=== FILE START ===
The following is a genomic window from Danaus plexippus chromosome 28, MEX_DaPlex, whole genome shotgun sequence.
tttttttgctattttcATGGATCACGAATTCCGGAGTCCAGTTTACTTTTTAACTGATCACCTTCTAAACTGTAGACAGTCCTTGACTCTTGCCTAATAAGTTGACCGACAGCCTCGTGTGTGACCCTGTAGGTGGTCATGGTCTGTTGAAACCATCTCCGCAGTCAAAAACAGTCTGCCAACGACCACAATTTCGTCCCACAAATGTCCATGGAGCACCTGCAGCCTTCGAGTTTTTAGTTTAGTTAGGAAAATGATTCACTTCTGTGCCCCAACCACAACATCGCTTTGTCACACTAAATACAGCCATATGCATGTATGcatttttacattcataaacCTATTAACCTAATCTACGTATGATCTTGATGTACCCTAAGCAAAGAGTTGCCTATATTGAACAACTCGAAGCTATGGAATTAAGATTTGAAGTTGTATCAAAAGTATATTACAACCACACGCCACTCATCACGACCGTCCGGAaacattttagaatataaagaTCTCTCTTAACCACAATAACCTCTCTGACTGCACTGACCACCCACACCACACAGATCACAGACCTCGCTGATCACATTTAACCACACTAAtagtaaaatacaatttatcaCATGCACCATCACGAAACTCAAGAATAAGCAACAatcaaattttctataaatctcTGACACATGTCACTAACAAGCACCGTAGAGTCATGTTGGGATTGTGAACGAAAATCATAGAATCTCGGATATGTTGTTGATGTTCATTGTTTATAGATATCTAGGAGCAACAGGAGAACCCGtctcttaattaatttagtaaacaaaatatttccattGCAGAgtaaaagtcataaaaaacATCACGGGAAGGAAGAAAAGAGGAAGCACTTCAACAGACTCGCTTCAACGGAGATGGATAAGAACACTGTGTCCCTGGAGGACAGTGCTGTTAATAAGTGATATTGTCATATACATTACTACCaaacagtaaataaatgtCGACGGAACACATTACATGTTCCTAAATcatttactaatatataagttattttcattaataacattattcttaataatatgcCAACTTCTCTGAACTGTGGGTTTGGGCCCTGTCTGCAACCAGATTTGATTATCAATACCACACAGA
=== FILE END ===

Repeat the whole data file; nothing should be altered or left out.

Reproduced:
The following is a genomic window from Danaus plexippus chromosome 28, MEX_DaPlex, whole genome shotgun sequence.
tttttttgctattttcATGGATCACGAATTCCGGAGTCCAGTTTACTTTTTAACTGATCACCTTCTAAACTGTAGACAGTCCTTGACTCTTGCCTAATAAGTTGACCGACAGCCTCGTGTGTGACCCTGTAGGTGGTCATGGTCTGTTGAAACCATCTCCGCAGTCAAAAACAGTCTGCCAACGACCACAATTTCGTCCCACAAATGTCCATGGAGCACCTGCAGCCTTCGAGTTTTTAGTTTAGTTAGGAAAATGATTCACTTCTGTGCCCCAACCACAACATCGCTTTGTCACACTAAATACAGCCATATGCATGTATGcatttttacattcataaacCTATTAACCTAATCTACGTATGATCTTGATGTACCCTAAGCAAAGAGTTGCCTATATTGAACAACTCGAAGCTATGGAATTAAGATTTGAAGTTGTATCAAAAGTATATTACAACCACACGCCACTCATCACGACCGTCCGGAaacattttagaatataaagaTCTCTCTTAACCACAATAACCTCTCTGACTGCACTGACCACCCACACCACACAGATCACAGACCTCGCTGATCACATTTAACCACACTAAtagtaaaatacaatttatcaCATGCACCATCACGAAACTCAAGAATAAGCAACAatcaaattttctataaatctcTGACACATGTCACTAACAAGCACCGTAGAGTCATGTTGGGATTGTGAACGAAAATCATAGAATCTCGGATATGTTGTTGATGTTCATTGTTTATAGATATCTAGGAGCAACAGGAGAACCCGtctcttaattaatttagtaaacaaaatatttccattGCAGAgtaaaagtcataaaaaacATCACGGGAAGGAAGAAAAGAGGAAGCACTTCAACAGACTCGCTTCAACGGAGATGGATAAGAACACTGTGTCCCTGGAGGACAGTGCTGTTAATAAGTGATATTGTCATATACATTACTACCaaacagtaaataaatgtCGACGGAACACATTACATGTTCCTAAATcatttactaatatataagttattttcattaataacattattcttaataatatgcCAACTTCTCTGAACTGTGGGTTTGGGCCCTGTCTGCAACCAGATTTGATTATCAATACCACACAGA